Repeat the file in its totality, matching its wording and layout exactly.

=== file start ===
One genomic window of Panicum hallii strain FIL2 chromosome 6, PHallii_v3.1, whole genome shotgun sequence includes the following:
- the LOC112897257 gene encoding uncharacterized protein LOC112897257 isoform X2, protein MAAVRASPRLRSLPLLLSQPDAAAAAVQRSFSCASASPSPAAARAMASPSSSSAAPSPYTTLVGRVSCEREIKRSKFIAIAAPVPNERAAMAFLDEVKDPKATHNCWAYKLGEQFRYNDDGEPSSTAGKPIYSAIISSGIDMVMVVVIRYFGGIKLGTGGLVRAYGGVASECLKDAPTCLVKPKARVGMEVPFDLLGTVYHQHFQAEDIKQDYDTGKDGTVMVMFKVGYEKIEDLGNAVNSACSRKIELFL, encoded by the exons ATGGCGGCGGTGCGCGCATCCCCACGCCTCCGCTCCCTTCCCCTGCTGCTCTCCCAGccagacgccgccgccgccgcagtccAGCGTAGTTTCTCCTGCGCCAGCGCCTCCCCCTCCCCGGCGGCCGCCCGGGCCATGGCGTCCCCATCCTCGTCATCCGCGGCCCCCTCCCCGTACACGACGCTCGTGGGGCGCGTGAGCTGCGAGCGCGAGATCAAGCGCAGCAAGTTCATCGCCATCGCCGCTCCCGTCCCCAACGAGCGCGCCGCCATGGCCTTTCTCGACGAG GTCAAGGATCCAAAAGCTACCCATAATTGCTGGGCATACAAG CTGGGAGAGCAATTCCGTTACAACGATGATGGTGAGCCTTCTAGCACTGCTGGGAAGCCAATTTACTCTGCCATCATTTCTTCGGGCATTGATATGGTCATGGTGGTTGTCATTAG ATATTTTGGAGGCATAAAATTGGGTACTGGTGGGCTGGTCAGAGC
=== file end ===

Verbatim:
One genomic window of Panicum hallii strain FIL2 chromosome 6, PHallii_v3.1, whole genome shotgun sequence includes the following:
- the LOC112897257 gene encoding uncharacterized protein LOC112897257 isoform X2, protein MAAVRASPRLRSLPLLLSQPDAAAAAVQRSFSCASASPSPAAARAMASPSSSSAAPSPYTTLVGRVSCEREIKRSKFIAIAAPVPNERAAMAFLDEVKDPKATHNCWAYKLGEQFRYNDDGEPSSTAGKPIYSAIISSGIDMVMVVVIRYFGGIKLGTGGLVRAYGGVASECLKDAPTCLVKPKARVGMEVPFDLLGTVYHQHFQAEDIKQDYDTGKDGTVMVMFKVGYEKIEDLGNAVNSACSRKIELFL, encoded by the exons ATGGCGGCGGTGCGCGCATCCCCACGCCTCCGCTCCCTTCCCCTGCTGCTCTCCCAGccagacgccgccgccgccgcagtccAGCGTAGTTTCTCCTGCGCCAGCGCCTCCCCCTCCCCGGCGGCCGCCCGGGCCATGGCGTCCCCATCCTCGTCATCCGCGGCCCCCTCCCCGTACACGACGCTCGTGGGGCGCGTGAGCTGCGAGCGCGAGATCAAGCGCAGCAAGTTCATCGCCATCGCCGCTCCCGTCCCCAACGAGCGCGCCGCCATGGCCTTTCTCGACGAG GTCAAGGATCCAAAAGCTACCCATAATTGCTGGGCATACAAG CTGGGAGAGCAATTCCGTTACAACGATGATGGTGAGCCTTCTAGCACTGCTGGGAAGCCAATTTACTCTGCCATCATTTCTTCGGGCATTGATATGGTCATGGTGGTTGTCATTAG ATATTTTGGAGGCATAAAATTGGGTACTGGTGGGCTGGTCAGAGC